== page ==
Miso-Marinated Venison Backstrap
If you've ever had a great steak at a Japanese restaurant and wondered where all of that umami flavor came from, miso paste was probably somehow responsible. Miso what? Miso paste is made from a mixture of soybeans, rice, or barley that has been fermented with salt and water. The result is a salty, umami-rich flavor bomb that works well in soups, stews, marinades, salad dressings, and all sorts of other places.
Miso paste comes in two colors, white and red. The white has fermented for less time and is milder in flavor. The red has fermented over a much longer period and is bold and pungent. If you aren't familiar with the flavor, try the white first. These days, white miso can be found at just about any larger supermarket.
We add it to a marinade for venison backstrap. The resulting rich flavor is unlike anything you can get with other seasonings and is a perfect complement to the venison. Marinate the backstrap for at least 4 hours, and up to 12, before grilling.
I like to serve miso-marinated backstrap with rice or lightly sauteed fresh green beans.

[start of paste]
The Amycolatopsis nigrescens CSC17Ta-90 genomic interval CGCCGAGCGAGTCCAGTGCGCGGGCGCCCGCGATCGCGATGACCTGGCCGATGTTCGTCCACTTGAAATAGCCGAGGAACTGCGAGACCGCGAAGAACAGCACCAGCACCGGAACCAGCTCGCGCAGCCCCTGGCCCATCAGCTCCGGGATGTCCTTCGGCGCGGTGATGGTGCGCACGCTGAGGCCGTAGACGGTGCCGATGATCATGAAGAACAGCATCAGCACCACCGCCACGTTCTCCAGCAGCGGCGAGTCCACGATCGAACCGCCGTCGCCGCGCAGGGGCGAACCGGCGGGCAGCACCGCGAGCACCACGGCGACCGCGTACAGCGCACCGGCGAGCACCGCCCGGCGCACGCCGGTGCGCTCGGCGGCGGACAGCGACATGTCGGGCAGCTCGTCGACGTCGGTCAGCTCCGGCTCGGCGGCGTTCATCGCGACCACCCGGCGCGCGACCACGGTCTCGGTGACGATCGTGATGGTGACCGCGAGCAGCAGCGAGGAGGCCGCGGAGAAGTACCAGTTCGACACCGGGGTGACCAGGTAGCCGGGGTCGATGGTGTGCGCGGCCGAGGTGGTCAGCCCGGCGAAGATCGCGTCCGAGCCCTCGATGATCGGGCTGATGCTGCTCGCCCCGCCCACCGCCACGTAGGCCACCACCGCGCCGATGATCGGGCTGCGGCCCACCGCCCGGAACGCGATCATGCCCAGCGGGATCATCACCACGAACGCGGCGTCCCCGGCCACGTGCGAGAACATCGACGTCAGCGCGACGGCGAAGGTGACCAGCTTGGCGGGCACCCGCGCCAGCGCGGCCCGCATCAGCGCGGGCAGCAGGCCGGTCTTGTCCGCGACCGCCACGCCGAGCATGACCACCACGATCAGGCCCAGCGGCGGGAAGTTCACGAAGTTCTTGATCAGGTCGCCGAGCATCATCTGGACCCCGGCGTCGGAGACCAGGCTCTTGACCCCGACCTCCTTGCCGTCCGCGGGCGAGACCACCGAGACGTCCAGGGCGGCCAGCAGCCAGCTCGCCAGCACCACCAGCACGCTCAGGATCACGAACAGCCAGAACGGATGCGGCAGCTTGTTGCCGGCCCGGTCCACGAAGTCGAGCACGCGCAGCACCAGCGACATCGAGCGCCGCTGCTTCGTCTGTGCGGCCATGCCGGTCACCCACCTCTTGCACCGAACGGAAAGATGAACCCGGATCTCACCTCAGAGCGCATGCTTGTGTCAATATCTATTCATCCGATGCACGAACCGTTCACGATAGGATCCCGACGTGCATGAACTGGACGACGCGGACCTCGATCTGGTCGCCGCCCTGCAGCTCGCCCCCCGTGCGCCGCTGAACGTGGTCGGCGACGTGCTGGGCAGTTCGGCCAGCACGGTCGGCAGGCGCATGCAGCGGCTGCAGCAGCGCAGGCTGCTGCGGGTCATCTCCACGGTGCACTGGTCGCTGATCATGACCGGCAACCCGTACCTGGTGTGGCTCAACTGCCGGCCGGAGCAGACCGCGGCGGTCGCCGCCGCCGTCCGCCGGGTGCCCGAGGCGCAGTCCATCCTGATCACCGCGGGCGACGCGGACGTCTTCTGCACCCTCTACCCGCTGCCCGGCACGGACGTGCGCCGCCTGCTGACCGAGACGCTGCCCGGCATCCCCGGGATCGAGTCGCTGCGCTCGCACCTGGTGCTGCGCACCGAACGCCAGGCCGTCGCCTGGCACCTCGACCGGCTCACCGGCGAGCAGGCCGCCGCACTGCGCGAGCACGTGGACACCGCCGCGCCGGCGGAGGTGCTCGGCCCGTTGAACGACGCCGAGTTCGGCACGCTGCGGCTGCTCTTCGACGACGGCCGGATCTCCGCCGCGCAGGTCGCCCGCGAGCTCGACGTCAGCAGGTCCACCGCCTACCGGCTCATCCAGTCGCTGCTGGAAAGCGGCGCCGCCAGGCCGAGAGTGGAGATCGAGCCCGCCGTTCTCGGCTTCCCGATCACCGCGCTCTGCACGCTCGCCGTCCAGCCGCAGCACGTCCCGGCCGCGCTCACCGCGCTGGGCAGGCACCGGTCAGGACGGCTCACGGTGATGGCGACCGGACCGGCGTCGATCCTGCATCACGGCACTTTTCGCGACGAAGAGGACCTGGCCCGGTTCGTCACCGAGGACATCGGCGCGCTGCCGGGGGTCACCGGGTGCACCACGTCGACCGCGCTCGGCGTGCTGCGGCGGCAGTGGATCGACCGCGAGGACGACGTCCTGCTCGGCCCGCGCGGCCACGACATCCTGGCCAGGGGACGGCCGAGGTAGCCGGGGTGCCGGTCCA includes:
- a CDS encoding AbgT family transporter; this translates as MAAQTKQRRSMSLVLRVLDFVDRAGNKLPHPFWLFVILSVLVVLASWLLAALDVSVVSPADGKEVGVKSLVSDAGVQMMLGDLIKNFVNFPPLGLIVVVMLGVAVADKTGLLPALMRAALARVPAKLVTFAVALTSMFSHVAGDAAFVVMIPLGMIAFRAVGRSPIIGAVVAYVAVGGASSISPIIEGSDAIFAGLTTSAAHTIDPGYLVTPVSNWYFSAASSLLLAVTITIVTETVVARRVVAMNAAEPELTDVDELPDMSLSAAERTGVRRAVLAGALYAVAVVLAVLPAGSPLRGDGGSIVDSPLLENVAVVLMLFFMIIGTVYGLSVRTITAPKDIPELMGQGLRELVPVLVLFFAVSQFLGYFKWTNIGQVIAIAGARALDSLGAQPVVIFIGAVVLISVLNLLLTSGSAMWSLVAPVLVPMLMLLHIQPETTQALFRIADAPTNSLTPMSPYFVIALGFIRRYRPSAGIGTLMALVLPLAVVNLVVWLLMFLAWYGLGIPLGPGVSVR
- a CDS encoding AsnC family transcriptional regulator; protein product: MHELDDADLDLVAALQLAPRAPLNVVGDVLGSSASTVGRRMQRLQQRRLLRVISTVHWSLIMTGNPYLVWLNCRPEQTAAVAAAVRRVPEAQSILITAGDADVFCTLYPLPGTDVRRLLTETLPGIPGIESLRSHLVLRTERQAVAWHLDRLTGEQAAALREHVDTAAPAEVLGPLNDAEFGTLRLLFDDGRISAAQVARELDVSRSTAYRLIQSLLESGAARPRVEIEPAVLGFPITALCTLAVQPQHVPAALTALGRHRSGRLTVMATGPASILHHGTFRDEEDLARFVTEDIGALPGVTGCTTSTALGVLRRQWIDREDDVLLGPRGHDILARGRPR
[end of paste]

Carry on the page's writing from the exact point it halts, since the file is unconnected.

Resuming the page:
2-pound section of venison backstrap or 3 to 5 backstrap steaks, about 1 1/2 inches thick
4 tablespoons white miso paste
3 tablespoons mirin
2 tablespoons honey
1 tablespoon soy sauce
1 tablespoon lime juice
2 garlic cloves, minced
2 teaspoons fresh grated ginger
1/2 teaspoon sesame oil
Freshly ground black pepper
Season the backstrap to taste with freshly ground black pepper. Don't worry about salt right now; the miso and soy in the marinade will add plenty of saltiness. Place the peppered backstrap in a zip-style bag.
Preheat your Traeger Grill to 350 degrees and grill the backstrap to an internal temperature of 125 to 130 degrees, flipping once about halfway through. For full backstrap sections, this will probably take 20 to 25 minutes. For steaks, 15 to 20 minutes total cook time should do. Rest for 5 minutes and slice against the grain for maximum tenderness.